5. Create Accountability by Telling Others
Planning out your work in meticulous detail will not do you much good if you never get around to acting on your plan. When you’re only accountable to yourself, you’re much more likely to procrastinate, delay working on tasks or simply never complete the items on your list.
If your tasks don’t have accountability built into them (like a client deadline), creating accountability by letting others know your intentions is a great way to discipline yourself into staying on task. You won’t want to embarrass yourself by admitting you didn’t get any work done, so you’re much more likely to achieve your goals if you make them public.
Tell someone your productivity and work goals. You can do this by having a productivity partner that you email or talk to regularly in order to keep each other accountable. Alternatively, you could write about your goals on a forum, post an update on social media, create a public blog post or use an app like Lift.do. All of these actions can keep you accountable to your goals.
6. Reward Yourself for Task Completion
If you schedule your day to be all work and no play, you’ll soon burn out and feel demotivated. To keep your energy up and motivation high, alternate your work tasks with small treats. These treats not only act as a break to replenish depleted levels of concentration, but also work like a carrot on a stick—you’ll work faster and with more enthusiasm when you have something to look forward to at the end of it.
For each task on your list, plan a suitable treat you’ll look forward to. These treats don’t have to be anything fancy as long as they feel like a treat to you—a cup of coffee, a five-minute yoga session or sitting down with a magazine is just fine. For the completion of bigger tasks, you may want to plan a more substantial treat like meeting a friend for lunch or buying yourself something you’ve had your eye on for a while.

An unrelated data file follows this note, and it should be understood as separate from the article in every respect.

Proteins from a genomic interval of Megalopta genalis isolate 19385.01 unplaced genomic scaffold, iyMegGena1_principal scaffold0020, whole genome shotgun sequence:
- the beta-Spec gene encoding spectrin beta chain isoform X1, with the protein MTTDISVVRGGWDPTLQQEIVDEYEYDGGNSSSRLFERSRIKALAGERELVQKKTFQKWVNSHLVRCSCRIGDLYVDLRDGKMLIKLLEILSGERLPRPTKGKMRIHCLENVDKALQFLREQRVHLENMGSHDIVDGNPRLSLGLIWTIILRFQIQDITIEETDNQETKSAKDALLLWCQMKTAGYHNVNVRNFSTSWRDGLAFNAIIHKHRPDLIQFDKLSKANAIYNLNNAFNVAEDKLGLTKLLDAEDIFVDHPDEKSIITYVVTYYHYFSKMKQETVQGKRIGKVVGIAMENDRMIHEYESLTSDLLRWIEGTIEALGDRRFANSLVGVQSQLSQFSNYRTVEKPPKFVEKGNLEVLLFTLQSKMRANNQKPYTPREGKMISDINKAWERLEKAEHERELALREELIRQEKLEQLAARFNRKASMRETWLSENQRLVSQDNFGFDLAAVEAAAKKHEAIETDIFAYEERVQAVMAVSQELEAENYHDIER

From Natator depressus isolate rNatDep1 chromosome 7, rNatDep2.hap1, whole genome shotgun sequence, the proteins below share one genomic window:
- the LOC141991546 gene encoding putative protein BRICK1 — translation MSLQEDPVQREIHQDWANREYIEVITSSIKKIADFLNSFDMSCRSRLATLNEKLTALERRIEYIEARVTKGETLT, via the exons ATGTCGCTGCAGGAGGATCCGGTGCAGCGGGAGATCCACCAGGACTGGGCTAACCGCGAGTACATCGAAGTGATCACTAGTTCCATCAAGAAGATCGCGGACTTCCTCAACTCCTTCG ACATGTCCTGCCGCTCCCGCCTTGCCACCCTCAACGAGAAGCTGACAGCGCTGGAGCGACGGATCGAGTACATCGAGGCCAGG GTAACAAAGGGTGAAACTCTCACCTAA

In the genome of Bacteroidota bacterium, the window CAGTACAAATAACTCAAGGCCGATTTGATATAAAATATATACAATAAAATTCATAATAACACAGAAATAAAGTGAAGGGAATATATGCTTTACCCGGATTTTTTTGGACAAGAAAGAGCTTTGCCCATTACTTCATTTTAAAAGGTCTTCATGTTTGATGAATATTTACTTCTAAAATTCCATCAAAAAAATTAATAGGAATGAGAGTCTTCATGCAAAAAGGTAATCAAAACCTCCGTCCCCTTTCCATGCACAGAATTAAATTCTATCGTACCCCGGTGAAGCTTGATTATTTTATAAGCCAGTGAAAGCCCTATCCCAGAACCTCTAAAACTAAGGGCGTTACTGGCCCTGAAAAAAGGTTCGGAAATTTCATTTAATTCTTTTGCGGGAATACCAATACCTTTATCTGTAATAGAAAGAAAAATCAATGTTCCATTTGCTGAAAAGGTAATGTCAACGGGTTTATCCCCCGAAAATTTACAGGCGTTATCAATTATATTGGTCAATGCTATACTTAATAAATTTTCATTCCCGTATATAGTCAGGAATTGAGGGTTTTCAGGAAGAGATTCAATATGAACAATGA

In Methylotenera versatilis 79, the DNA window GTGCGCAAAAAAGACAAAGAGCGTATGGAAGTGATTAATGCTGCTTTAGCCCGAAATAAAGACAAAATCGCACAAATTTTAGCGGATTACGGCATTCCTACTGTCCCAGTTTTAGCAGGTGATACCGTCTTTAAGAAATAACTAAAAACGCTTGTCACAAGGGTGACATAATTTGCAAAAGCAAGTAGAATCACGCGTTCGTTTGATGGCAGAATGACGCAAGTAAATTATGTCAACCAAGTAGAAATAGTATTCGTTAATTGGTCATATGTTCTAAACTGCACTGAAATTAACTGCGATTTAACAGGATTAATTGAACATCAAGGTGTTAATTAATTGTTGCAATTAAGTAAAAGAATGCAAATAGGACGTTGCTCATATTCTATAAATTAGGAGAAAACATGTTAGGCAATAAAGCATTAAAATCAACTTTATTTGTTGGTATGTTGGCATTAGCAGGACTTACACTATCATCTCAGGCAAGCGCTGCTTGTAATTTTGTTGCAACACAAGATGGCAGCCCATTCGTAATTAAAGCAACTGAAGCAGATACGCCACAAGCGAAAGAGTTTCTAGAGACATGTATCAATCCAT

7. Remove Distractions Before Working
Humans are curious creatures, and most people find it almost impossible to ignore their email and social media notifications until the end of their work sessions. If you’re being interrupted every few minutes by a ping or flashing browser tab, it will greatly reduce your productivity and concentration.
Additionally, these social activities are pleasurable—they give our brains a little hit of dopamine, otherwise known as the happy hormone. In other words, social media can be addictive. A quick five minutes on Facebook can easily turn into an hour, as many of us can attest to.
Rather than struggling against your brain’s natural inclination to procrastinate, save yourself a lot of time and hassle by simply closing your email tab and banning social media during work time.
If you’re not tempted to access your email or distracting websites if they’re out of view, simply close them when you start a new work session. If you’re in need of a little willpower boost, there is a wide selection of software available that will block your access to tempting websites and software when you should be working. Use an app like StayFocusd or Cold Turkey to remove temptation at the start of each work session.
8. Clear Your Desktop
It’s difficult for your brain to stay focused and ordered when you’re surrounded by chaos. Spending five minutes clearing your work area at the start of each day will help to mentally prepare you for being productive, like turning to a fresh new page of your notebook. A cluttered desk can also be highly distracting, constantly reminding you of all the other things you need to do. Remove these physical distractions and you’re sure to see an improvement in your concentration levels.
It’s not just your physical environment that needs organization. A cluttered computer not only works to distract you but also means it will take longer for you to find the files you need. Get organized and you’ll be instantly more productive.
Clear all paperwork off your desk except what you will need that day. Put everything else into physical folders, file boxes and drawers—out of sight, out of mind.